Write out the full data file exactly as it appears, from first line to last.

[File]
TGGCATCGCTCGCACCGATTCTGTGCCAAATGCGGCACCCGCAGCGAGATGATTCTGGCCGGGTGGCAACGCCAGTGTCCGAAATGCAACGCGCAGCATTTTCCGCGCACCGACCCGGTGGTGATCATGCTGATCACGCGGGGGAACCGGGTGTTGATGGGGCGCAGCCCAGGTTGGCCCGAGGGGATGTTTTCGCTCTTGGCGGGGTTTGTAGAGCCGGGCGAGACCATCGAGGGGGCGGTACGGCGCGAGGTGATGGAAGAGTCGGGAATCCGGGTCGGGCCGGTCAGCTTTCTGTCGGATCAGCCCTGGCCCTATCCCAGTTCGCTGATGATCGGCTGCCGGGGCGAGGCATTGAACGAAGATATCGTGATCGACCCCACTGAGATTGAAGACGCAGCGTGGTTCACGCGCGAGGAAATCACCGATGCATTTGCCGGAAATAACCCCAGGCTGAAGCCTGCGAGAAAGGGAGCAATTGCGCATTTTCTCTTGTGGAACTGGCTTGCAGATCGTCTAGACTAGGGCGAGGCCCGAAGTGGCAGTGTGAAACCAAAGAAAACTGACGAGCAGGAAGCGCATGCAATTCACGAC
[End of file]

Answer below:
TGGCATCGCTCGCACCGATTCTGTGCCAAATGCGGCACCCGCAGCGAGATGATTCTGGCCGGGTGGCAACGCCAGTGTCCGAAATGCAACGCGCAGCATTTTCCGCGCACCGACCCGGTGGTGATCATGCTGATCACGCGGGGGAACCGGGTGTTGATGGGGCGCAGCCCAGGTTGGCCCGAGGGGATGTTTTCGCTCTTGGCGGGGTTTGTAGAGCCGGGCGAGACCATCGAGGGGGCGGTACGGCGCGAGGTGATGGAAGAGTCGGGAATCCGGGTCGGGCCGGTCAGCTTTCTGTCGGATCAGCCCTGGCCCTATCCCAGTTCGCTGATGATCGGCTGCCGGGGCGAGGCATTGAACGAAGATATCGTGATCGACCCCACTGAGATTGAAGACGCAGCGTGGTTCACGCGCGAGGAAATCACCGATGCATTTGCCGGAAATAACCCCAGGCTGAAGCCTGCGAGAAAGGGAGCAATTGCGCATTTTCTCTTGTGGAACTGGCTTGCAGATCGTCTAGACTAGGGCGAGGCCCGAAGTGGCAGTGTGAAACCAAAGAAAACTGACGAGCAGGAAGCGCATGCAATTCACGAC